Do not sit down in despair; hope on, hope ever. There is one who cares for you. His eye is fixed on you, His heart beats in pity for your woe, and his hand omnipotent will bring you the needed help. He, if you are one of his family, will bind up your wounds and heal your broken heart. Do not doubt his grace because of your tribulation, but believe that he loves you as much in seasons of trouble as in times of happiness. — Spurgeon
The world gives peace only when there is no fear. When there is no fear, a person is at peace. However, this verse implies the opposite. Followers of Christ are at peace, so they need not be afraid. Peace in Christ does not mean the absence of frightening things or trouble, but peace in it.
Jesus gives his followers his peace. This is the death-defying peace of the Divine Son of God who sweat drops of blood a few hours later at the prospect of his sacrifice on the cross. The peace that asked for that cup to pass, but desired the will of the Father over being spared from suffering. The peace of the One who was the Man of Sorrows, who was acquainted with sorrow, who bore our iniquity and griefs. The peace of the One who endured the cross because he had set the joy before him. The peace of the Son with the Father.
This is no ordinary peace. It trusts the will of the Father, even unto death. It focuses on the joy of God’s promise, not the situation. Even more than all of that, it is peace with the Father. This peace of a heart is possible only for one no longer under condemnation, but under God’s banner of love as his child.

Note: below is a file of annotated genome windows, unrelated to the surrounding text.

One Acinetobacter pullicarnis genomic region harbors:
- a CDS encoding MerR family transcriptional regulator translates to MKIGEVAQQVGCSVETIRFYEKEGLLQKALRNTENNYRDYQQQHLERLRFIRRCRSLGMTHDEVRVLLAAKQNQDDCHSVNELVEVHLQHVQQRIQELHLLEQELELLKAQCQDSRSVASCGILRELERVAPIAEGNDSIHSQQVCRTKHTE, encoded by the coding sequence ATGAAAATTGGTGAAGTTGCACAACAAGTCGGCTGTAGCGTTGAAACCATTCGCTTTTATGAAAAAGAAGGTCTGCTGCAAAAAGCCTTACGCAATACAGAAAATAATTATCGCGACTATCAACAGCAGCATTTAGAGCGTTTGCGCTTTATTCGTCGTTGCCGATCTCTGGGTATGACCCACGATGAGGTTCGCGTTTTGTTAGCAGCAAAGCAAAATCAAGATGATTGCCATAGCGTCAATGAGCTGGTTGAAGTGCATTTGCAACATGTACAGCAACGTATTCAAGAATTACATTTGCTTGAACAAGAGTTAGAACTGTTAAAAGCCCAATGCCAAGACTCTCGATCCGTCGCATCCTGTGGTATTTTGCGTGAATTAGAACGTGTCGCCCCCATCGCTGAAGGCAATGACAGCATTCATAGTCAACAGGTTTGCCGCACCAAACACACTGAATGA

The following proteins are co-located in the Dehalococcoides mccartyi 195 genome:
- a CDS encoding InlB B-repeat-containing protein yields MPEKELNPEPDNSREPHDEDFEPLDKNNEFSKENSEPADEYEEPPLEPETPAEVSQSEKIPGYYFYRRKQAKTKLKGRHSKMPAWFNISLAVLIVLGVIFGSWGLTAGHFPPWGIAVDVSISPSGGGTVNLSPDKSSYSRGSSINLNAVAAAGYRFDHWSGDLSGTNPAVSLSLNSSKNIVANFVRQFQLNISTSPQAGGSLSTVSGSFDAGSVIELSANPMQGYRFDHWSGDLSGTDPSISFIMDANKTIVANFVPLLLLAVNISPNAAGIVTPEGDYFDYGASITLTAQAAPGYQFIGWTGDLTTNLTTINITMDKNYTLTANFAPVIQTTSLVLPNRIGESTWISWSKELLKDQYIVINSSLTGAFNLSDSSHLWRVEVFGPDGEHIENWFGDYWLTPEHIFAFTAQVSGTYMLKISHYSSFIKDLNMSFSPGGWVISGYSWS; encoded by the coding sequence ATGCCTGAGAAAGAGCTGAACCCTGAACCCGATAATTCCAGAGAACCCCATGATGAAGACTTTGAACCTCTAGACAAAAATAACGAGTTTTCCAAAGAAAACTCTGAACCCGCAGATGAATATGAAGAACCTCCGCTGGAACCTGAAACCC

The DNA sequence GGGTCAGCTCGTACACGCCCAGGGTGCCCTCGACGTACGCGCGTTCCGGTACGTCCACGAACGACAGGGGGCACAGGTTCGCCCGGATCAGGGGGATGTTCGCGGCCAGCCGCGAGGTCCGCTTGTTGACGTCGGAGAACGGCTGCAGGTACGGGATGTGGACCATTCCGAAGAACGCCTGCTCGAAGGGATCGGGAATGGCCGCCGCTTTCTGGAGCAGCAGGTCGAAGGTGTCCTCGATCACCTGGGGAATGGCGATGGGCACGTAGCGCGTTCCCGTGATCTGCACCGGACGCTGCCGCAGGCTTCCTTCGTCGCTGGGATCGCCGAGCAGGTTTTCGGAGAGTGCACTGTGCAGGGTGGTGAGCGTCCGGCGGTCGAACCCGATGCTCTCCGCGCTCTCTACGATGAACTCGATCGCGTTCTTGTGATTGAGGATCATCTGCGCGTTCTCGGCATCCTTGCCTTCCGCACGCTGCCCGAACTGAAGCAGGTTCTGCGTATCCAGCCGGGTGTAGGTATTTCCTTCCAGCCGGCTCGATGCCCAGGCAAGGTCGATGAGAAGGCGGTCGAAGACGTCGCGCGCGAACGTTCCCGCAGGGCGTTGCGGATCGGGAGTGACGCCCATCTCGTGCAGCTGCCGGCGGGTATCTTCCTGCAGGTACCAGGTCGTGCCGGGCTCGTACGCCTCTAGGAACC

This moves my heart to pray for the ability to believe and practice this peace. May I be able to say whole-heartedly with the Psalmist:
“I have set the Lord always before me;
because he is at my right hand,
I shall not be shaken.
Therefore my heart is glad,
and my whole being rejoices;
my flesh also dwells secure.
For you will not abandon my soul to Sheol,
or let your holy one see corruption.
You make known to me the path of life;
in your presence there is fullness of joy;
at your right hand are pleasures
Mondays can be busy days. Or maybe they only seem more busy because it’s the first workday after the weekend. Too often the temptation can be to give in to the tyranny of the urgent and dive willingly into the rush that offers no real rest or relief… at least it is for me.
So how welcome this reminder is to dwell, to stay, to abide, to find rest in the shelter of the Almighty. The One who gives work and gives rest. The One who does not call for a frenzied rush, but endurance in doing good. The One who, for the believer, has already assigned eternal favor and the worth of being his child. The One who, in his matchless power, is working all things out for the good of those who trust in him.
How different would each hour be if his children (including this one) abided in his love and shelter, even while out working in the world? How different would it be if his children anchored their soul in the bedrock of eternal hope instead of striving and trusting in the efforts of man, including themselves?
The book of Psalms is a great gift. It teaches us to remember, to trust, to cry out, to rejoice… in song.
When troubles, worries, temptations, and frustrations take hold, when I can’t see past tomorrow’s responsibilities or today’s failures, when I’m gladdened with deep joy and contentment, my soul needs most to remember Christ’s great sacrifice on my behalf. And from that remembrance, my soul and body must join together and sing.
By God’s grace, arranged and played by Katie
Thanks and credit to Marianne Kim who inspired the introduction.